In colonial Ecuador, haciendas expropriated Indigenous people from their land. Indigenous people were forced to work as slaves. They were baptized into their master’s surname, and took his culture, his religion, and his tradition.


There was the Casta, too – a system that categorized people according to racial backgrounds. The Casta included the following: the Peninsulares (the Spanish); the Criollos (Spanish-born in the colonies); the mestizos (mixed-Spanish/Indigenous); mulattos (mixed-Spanish/African); Indios (Indigenous); and Black (Africans), and a set of ridiculous hybrids based on blood quantum (sambo, cholo, castizo, etc.). The system encouraged the separation of thought process, behavior, expectation, and stereotype associated with each racial category – which, in turn, empowered the elite and suppressed the discriminated.

The general logic: The lighter your skin, the better your socio-economic position in a white-mestizo colonial society.

The Casta perpetuated for many generations after the colonial era. Actually, we ARE living the same system where identifying as a Mestizo is much more convenient than identifying as an Indigenous or as Mulatto. The worst part is the Casta is in everyone’s mind in Latin America. The future of your kids depend on who you marry, who you socialize with, and who you work for. If you look “Indio” or” cholo,” society will encourage you – through media, politics, and costumbres – to marry a white-person to strengthen your socio-economic position in the future. For those who prefer not to mix, Indigenous people have the option to abandon their traditional clothing, their braids, and their language, and in their place, wear Western clothing, comb their hair, and speak Spanish fluently.  Therefore, they can pass as mestizos.

This is the narrative of mixed-Indigenous and Indigenous people when it comes to culture, politics, and land sovereignty in relations to blood quantum and ethnic labels. The Casta empowers the elite and the lighter-mestizo and castigates the brown-mestizo, Indigenous people, mulattos, and Afro-Ecuadorians.

“But she is so Indian, too bad.”

The Casta also perpetuates stereotypes associated with Indianess. For example, why do we have shows like La India Maria or La Paisana Jacinta that portray Indigenous women as “stupid” and “brutes” – often ridiculed by urban mestizos? When I was little, my entire family watched La India Maria and laughed at her “Indianness” in urban spaces where she was always corrected by the society. Why do we say un “indio civilizado” versus un “indio salvaje”? What does that even mean? Sometimes, I think there is no difference between the both. It just empowers the civilized – the one who assimilated, the one who adapted, and the one who was colonized – to disenfranchise the savage – the one who wore plumes, the one who worshiped rocks, and the one who walked naked in the forest.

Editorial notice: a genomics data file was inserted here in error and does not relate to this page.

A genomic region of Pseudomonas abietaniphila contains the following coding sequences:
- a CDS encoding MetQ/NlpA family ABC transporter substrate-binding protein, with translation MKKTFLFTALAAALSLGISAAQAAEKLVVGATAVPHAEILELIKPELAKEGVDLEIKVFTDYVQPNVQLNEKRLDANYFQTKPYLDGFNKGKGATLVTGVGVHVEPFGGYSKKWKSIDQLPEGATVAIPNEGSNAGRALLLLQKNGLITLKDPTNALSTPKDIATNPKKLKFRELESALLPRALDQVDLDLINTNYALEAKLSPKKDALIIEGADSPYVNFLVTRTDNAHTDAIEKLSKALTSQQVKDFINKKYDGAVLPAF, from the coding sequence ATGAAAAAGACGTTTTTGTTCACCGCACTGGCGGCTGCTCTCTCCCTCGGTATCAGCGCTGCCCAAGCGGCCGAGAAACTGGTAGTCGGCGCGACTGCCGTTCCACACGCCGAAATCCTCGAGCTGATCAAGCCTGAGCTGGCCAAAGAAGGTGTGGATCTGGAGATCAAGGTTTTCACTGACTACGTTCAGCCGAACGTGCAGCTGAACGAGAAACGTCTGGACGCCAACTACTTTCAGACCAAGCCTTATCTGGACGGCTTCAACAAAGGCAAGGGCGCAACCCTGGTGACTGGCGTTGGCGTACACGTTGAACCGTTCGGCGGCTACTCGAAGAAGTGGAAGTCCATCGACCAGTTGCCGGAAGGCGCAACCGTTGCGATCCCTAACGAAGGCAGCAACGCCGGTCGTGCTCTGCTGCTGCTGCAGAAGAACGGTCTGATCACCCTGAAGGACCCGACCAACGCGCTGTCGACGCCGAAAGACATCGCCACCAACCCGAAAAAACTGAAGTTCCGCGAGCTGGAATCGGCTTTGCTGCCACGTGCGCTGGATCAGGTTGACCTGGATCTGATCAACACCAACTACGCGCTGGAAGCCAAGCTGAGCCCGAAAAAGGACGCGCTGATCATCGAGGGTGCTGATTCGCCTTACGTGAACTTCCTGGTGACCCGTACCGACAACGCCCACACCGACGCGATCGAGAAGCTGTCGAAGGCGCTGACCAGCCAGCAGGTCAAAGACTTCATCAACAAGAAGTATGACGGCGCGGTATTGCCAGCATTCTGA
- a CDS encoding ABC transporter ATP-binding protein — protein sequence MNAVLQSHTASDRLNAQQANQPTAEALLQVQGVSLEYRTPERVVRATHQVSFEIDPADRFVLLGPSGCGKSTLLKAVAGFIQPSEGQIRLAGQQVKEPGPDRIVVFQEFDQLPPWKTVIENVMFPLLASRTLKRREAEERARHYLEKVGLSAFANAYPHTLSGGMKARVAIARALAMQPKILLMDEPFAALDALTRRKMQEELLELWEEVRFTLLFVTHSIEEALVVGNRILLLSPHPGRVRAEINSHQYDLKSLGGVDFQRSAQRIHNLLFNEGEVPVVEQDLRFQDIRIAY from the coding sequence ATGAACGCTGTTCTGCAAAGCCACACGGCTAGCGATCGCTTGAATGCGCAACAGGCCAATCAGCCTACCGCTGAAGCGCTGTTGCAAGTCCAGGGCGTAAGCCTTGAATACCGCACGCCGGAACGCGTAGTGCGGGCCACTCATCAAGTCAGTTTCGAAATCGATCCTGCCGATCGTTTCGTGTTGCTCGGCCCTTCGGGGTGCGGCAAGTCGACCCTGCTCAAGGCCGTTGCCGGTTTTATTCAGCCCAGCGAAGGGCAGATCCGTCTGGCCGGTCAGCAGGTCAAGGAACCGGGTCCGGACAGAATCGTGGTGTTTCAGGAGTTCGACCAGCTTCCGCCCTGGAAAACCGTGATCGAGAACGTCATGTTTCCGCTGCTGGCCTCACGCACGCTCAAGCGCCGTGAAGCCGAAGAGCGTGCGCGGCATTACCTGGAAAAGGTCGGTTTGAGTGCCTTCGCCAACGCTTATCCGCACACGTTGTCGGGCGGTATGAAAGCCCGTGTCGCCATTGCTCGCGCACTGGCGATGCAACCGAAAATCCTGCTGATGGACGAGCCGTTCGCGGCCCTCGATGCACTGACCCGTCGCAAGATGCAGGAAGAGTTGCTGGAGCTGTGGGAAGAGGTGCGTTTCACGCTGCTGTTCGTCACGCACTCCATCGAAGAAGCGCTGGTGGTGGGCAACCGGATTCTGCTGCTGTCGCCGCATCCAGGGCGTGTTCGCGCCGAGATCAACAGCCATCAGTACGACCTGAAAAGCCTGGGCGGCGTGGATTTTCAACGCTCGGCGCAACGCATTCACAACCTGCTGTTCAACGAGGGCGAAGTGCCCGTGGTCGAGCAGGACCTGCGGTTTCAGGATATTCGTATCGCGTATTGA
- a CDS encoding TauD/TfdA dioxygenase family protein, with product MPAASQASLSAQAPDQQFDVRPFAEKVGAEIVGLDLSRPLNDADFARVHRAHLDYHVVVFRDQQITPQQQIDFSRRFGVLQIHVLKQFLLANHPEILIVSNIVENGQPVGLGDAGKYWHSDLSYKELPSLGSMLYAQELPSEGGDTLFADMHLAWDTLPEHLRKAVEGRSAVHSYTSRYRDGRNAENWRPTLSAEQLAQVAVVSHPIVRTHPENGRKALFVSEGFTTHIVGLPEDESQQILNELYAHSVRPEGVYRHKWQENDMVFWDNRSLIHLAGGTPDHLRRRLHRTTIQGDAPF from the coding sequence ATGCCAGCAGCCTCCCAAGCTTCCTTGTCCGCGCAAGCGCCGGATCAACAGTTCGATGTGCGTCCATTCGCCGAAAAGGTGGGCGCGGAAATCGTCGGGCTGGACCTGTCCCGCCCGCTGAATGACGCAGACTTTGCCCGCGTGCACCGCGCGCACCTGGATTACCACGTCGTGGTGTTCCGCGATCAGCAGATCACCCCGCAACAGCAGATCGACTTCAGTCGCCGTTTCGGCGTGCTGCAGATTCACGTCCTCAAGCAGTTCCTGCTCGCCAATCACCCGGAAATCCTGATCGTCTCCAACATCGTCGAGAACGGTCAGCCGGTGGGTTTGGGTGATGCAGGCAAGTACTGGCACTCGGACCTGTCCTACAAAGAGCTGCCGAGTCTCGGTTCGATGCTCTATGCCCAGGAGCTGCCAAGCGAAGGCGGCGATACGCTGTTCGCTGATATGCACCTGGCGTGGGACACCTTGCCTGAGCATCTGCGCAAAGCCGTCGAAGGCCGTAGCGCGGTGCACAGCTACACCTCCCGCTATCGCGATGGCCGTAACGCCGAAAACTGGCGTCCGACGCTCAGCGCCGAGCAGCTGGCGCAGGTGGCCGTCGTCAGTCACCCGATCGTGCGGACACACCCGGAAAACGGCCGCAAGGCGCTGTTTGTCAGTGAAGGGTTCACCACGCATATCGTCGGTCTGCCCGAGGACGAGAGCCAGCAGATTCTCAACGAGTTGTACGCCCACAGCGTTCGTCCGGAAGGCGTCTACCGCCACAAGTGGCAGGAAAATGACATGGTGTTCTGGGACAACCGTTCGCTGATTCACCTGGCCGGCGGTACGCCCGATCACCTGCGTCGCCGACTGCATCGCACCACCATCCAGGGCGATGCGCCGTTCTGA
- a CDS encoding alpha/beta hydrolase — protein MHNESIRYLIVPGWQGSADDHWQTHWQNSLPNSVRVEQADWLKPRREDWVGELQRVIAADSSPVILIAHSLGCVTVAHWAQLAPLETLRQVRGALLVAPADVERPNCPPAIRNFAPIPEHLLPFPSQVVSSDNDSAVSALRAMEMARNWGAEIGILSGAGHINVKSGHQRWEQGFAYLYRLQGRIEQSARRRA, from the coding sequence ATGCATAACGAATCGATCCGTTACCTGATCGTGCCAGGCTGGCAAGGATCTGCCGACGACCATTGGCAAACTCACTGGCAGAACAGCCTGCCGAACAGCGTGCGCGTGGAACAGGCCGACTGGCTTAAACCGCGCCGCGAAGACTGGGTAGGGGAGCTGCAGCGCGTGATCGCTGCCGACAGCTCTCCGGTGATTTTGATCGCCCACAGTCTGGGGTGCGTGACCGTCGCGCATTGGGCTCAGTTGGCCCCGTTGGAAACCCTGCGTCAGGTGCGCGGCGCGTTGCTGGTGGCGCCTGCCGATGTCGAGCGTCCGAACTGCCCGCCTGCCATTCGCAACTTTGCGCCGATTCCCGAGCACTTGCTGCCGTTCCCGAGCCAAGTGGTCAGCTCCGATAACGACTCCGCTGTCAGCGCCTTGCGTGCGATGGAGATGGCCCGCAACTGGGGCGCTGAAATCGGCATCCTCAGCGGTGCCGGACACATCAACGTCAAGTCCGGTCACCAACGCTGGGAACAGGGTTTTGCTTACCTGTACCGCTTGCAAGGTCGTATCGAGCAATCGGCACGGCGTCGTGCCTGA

MariaNicolasa video-paisana-jacinta

“Don’t be Indian.”

This is a common phrase used in Latin America to correct a person who does something “stupid.” Once again, this phrase incorrectly protrays Indigenous people as uneducated – unless they assimilate.

“Eres Cholo” or “Vos es Longo”

In Ecuador, a lot of people use “cholo” and “longo” to discriminate Indigenous and mixed-Indigenous people. In the Ecuadorian context, “un cholo” is associated with stupidity and backwardness. In Guayaquil, “un cholo” is a person from el campo. “Un cholo” is a person with strong Indigenous features and super moreno skin. “Un cholo” is a wannabe mestizo who tries to fit in dominant urban society.

In Quito, “un longo” is a person from rural Andean towns. “Un longo” is a person with existing Indigenous ties to his or her current place of origin. “Un longo” is a wannabe-white.

Both serve to put down a people who might be proud of their Indigenous roots, but feel the need to cover up their cholo-ness and longo-ness under the mestizo label.”Cholo” and “longo” is equivalent to “indio” and “stupid.” Who wants to identify as such in the social context? In family settings? In the census?

I was recently corrected by a reader that the Ecuadorian government does provide an opportunity for Ecuadorians to identify as “Indigenous” in the census. I want to give a shout out to the person who brought this to my attention. Perhaps I was not clear with what I wanted to say so I will elaborate here. The Ecuadorian government allows the following options: White, Mestizo, Indigenous, Afro-Ecuadorian, and Montubio – the latter is a new addition to the mixed (Blanco, Indigenous, and Afro) population in the Ecuadorian Coast. However, the real challenge is how does the census get to the people? Are they accessible or inaccessible to ethnic groups in various locations? Is the government still excluding other ethnic labels that we do not know of?

In my article, recently published in Indian Country Today Network Media, I mention that Comuneros in Santa Elena Peninsula had the following option to identity as such: Blanco, Mulatto, and Mestizo (please consider the aforementioned correction in the last paragraph which includes all ethnic labels since 2010).  What I meant to say was their specific ethnic label was not included in the census. In this article, Comuneros from Chanduy district complain the following: